SABADELL SOLBANK must return almost 500,000 Euros to buyers at the Cala Romántica development in Mallorca for a failed off plan property development.
This was ordered on 19th December 2017 by the First Instance Court Number 8 of Marbella, Malaga, Spain.
The responsibility derives from the issuance by BANCO CAM (now SABADELL SOLBANK) of a General Line of Guarantees for the refund of advanced payments according to Law 57/1968. This is a new example of the effectiveness of Law 57/1968 when the developer has abandoned the off-plan project or is in a situation of bankruptcy.
It is one of 44 separate cases won by the CostaLuz-DeCastro teams for more than 80 individual clients during 2017 using the Keith Rule strategy against the off-plan property developer’s bank.
In this case the claimants requested the return of their advanced payments on account (amounting to almost 500,000 Euros) plus legal interest from date of payment. The reason for the claim was the lack of construction of the Cala Romántica off-plan housing development in Mallorca that, according to the purchase contracts, should have been completed in 2008.
The contracts were cancelled in 2011 during the bankruptcy procedure of the developer, however the buyers were unable to recover the amounts from the developer.
In its defence the Bank stated that it had no legal relationship with the claimants as it was not involved in any of the purchase contracts, that the time limit for this type of action was 1 year, that the bank is not mentioned in any of the purchase contracts and that none of the off-plan payments claimed in the Lawsuit were paid to the developer’s accounts opened at the Bank.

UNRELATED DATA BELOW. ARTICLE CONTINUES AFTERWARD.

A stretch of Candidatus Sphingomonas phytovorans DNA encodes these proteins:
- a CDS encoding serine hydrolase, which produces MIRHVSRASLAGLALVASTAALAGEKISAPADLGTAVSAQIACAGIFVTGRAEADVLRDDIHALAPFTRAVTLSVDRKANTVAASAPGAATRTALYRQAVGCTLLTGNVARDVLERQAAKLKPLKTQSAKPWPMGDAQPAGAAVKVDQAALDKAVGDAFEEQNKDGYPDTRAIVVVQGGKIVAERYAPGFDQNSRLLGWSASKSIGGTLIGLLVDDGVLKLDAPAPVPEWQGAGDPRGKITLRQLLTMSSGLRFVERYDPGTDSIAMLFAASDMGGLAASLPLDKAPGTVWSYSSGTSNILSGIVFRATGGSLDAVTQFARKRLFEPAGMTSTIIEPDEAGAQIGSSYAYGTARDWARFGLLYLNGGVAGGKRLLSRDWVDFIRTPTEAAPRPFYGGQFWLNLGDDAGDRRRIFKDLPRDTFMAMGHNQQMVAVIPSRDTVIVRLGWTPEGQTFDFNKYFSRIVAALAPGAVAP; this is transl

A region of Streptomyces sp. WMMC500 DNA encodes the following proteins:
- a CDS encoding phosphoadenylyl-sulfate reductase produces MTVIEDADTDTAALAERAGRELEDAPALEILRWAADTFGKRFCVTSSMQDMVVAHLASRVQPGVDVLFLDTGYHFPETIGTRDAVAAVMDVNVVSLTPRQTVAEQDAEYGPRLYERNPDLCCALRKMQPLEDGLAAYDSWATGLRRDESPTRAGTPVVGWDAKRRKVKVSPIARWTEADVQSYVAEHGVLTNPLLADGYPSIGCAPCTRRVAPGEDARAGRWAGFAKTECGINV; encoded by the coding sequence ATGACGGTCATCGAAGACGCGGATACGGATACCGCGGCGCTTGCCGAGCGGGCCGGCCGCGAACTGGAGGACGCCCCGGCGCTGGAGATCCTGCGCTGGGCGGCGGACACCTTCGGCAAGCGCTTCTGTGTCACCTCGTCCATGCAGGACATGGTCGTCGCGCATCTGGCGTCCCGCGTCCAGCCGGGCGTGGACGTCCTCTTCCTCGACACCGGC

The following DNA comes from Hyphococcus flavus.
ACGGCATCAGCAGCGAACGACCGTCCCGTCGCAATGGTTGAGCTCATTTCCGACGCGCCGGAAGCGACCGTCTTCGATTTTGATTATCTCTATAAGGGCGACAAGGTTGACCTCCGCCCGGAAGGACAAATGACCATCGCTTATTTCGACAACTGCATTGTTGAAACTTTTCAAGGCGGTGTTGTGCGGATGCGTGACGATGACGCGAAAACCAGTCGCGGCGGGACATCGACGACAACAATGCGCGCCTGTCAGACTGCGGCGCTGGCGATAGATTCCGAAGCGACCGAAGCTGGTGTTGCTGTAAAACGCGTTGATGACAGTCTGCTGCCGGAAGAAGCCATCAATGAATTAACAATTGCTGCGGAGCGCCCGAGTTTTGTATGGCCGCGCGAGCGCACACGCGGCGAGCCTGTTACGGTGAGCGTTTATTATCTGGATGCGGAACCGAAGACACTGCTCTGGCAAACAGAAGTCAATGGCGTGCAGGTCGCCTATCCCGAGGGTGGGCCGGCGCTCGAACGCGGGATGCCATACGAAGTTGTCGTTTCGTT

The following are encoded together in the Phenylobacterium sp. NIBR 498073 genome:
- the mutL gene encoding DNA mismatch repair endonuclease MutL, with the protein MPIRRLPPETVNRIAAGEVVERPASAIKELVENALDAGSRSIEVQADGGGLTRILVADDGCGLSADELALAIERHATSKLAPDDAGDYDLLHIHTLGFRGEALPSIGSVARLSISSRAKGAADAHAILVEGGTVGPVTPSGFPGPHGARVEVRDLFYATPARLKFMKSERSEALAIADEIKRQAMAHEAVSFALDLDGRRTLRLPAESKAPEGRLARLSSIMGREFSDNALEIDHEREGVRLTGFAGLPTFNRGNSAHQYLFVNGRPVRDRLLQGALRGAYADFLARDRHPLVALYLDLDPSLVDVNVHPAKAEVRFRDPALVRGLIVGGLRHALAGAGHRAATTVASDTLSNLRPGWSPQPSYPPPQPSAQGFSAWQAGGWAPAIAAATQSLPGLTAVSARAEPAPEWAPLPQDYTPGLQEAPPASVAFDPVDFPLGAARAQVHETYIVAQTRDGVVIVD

However, the Judge did not agree with any of the Banks arguments and stated in the Sentence that:
“The upholding of the Lawsuit is applicable according to the Jurisprudence of the Supreme Court. In this case it has been proved that the defendant bank signed with the developer a Line of Guarantees on 17 July 2006 and also issued individual guarantees to some buyers. Based on these proven facts and according to its responsibility under LEY 57/1968 the Bank is responsible for the return of the money.
The fact that the claimants did not demand the delivery of the individual guarantees does not exempt the banking entity of its responsibility since, as the Supreme Court sentences state, the buyer who has paid amounts on account must not be harmed by the seriously negligent or wilful misconduct of the developer who did not require the individual guarantees”
So the existence of the General Line of Guarantees signed between the developer and the Bank according to Law 57/1968 made the claim against SABADELL SOLBANK possible as the guarantor entity, despite the fact that the buyers did not have individual guarantees. The case represents a new example of the importance of Law 57/1968 over the Insolvency Act due to the special protective nature of the law for off-plan property buyers.
Thanks to the existence of this 1968 law, the claimants have been able to satisfy their legitimate claims independently of the insolvency procedure of the developer. There are hundreds of examples like this throughout Spain as a result of the bursting of the financial and real estate bubble.
The Sentence makes reference to two Sentences of the Supreme Court dated 23/09/2015 and 22/04/2016, although there are many more occasions in which the Supreme Court has ruled on this type of responsibility.
It is also already consolidated jurisprudence that the time limit for these types of actions is 15 years and not the 1 year that SABADELL SOLBANK stated in its defence.
Regarding interest, the Judgment also follows the jurisprudence of the Supreme Court, which establishes the time from when the calculation of interest applies as the date of delivery of the deposits in the accounts of the developer, which in this case results in almost 200,000 Euros of interest at the legal rate in addition to the principal amount of almost 500,000 Euros.
The Judge has also imposed costs of the legal action on the Bank.
Although case law is already well established, the Bank does have the right to submit an appeal to the Provincial Appeal Court.
Keith Rule – Costaluz Lawyers <email@example.com>
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